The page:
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Path for a Bhaktha to become a Muktha

This human birth is very difficult to attain. It cannot be got for a song. The body is as a caravansary; the mind is its watchman; the Jivi is the pilgrim, and so, no one of these has any kinship with the others. The pilgrim is bound for Salvation City, Mokshapuri. For a troublefree journey, there is nothing so reliable as Namasmarana, the Remembrance, of the name of the Lord. Once the sweetness of that name has been experienced, the person will not have exhaustion, unrest or sloth. He will fulfil his pilgrimage of Sadhana joyfully, enthusiastically and with deep conviction. Still, for achieving this Sadhana, Sadbava or Righteousness is very important. Without fear of sin, righteousness cannot originate; love of God, too, cannot develop. This fear produces Bhakthi which results in the worship of the Lord.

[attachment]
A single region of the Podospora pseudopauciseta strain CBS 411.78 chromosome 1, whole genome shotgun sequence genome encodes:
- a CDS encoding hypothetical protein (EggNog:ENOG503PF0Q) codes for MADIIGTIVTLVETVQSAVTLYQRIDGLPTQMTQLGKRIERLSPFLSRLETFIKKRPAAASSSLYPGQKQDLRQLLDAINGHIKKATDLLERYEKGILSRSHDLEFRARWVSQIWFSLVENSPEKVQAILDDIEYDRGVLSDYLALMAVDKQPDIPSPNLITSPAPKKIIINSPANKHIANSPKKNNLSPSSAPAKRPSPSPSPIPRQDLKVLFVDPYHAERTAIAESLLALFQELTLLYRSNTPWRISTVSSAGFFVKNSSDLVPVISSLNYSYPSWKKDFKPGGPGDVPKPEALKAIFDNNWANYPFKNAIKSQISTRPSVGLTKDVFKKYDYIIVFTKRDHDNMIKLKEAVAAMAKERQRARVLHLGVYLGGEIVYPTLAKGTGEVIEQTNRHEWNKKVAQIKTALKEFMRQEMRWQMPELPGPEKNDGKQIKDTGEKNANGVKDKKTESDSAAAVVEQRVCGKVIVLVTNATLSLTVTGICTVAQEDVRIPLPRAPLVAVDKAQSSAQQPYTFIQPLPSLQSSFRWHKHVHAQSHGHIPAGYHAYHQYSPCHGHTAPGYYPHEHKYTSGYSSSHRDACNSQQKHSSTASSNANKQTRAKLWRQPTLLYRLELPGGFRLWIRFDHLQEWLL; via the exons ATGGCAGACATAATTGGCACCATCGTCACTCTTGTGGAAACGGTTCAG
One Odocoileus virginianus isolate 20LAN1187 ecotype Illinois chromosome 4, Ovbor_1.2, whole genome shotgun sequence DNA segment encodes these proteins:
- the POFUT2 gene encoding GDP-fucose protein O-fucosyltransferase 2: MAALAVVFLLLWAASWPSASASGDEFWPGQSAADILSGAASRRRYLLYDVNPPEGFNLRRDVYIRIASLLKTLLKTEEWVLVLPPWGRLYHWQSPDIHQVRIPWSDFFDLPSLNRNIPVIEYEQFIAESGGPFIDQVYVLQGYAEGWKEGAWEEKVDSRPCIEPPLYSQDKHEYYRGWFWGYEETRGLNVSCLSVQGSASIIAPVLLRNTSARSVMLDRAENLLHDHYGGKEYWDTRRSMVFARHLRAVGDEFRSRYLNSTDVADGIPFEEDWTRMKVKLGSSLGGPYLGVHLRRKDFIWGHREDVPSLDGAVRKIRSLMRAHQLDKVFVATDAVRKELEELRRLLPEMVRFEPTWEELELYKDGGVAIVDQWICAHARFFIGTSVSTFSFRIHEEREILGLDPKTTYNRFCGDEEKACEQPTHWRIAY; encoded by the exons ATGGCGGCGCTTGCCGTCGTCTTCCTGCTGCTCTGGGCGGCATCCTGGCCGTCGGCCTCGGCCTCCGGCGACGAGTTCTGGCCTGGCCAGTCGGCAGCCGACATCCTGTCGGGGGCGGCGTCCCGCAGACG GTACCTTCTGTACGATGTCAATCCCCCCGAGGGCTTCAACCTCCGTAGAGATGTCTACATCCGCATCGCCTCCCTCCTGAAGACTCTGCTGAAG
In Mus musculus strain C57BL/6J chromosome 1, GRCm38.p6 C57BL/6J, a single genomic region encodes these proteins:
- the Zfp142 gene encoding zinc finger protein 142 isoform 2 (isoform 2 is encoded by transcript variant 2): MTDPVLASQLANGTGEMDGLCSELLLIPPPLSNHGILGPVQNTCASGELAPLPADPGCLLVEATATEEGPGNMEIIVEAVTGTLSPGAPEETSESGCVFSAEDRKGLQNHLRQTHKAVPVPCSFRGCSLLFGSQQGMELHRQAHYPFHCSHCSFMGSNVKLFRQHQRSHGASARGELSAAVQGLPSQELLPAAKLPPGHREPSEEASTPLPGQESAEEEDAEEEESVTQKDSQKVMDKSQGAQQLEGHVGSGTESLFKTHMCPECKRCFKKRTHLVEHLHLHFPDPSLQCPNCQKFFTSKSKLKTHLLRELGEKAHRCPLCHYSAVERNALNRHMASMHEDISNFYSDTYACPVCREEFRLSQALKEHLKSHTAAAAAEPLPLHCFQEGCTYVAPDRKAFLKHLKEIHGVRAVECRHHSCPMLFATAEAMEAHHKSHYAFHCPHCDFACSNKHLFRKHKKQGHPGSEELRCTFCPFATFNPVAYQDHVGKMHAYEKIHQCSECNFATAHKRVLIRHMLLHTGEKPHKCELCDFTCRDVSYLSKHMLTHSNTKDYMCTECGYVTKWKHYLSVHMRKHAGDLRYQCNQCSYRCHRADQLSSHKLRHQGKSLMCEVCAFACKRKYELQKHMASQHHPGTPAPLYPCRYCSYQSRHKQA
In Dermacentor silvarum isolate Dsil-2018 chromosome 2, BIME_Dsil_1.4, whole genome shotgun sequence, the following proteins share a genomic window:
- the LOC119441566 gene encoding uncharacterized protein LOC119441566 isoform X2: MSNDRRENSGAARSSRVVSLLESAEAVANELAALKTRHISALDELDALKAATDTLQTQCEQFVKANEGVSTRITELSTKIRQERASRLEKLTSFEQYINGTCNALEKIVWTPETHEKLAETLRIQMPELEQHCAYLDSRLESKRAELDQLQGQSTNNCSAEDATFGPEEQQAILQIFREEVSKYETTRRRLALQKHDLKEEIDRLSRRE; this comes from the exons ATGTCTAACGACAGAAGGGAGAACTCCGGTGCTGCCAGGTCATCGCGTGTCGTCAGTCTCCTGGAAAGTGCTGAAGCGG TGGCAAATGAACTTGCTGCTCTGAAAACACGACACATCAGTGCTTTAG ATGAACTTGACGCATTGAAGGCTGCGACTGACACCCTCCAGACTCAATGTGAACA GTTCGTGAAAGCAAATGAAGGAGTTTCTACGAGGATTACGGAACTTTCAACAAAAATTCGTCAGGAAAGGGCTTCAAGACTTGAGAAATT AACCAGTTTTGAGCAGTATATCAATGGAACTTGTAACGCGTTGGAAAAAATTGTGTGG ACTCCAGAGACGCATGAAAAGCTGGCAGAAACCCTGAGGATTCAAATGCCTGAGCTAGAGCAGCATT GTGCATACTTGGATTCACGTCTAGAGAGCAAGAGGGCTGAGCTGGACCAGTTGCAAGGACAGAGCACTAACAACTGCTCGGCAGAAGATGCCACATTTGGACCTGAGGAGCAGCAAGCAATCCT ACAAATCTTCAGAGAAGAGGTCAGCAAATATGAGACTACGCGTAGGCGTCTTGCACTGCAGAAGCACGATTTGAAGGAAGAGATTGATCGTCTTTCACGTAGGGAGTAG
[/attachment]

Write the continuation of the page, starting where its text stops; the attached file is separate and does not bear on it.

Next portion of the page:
Stupidity is the cause of man's downfall. It is like sheepishness! When one sheep rolls into a pit, all fall into the same pit. That is ruinous. Avoiding this, it is better to think about the good and the bad, the pros and cons of whatever is done and then jump. Death will not leave off any one, whatever he may be. It continues to threaten all; if it is another's turn today, it is yours tomorrow. Look at the blossoms in the garden! When the gardener plucks the flowers, the buds exult that tomorrow is their turn to be gathered into his hands, and their faces are so full of joy when they unfold in that hope. Do they feel any sadness? Do their faces droop? Are they any the less bright? No. The moment they know that the next day it is their turn, they make themselves ready with great gusto and excitement. So, also, one must be ready on the path of Sadhana, enthusiastically remembering the name of the Lord, without worrying and feeling sad that one's turn is tomorrow or so, because some one died today. The body is like a tube of glass. Inside it the mind is ever changeful and restless. Seeing its antics, death keeps laughing. The bird Jiva is in the nine-holed pot. It is a wonder how the bird has a body; how it came into the pot, and how it rises up and goes. The Suras, the Munis and Naras of the Nine Khandas and the Nine Dwipas are all undergoing the sentence of carrying about with them the burden of the body. Now, of these, who are the friends and who, the enemies? When egoism dies out, all are friends; there are then no enemies. This lesson has to be remembered by all. Next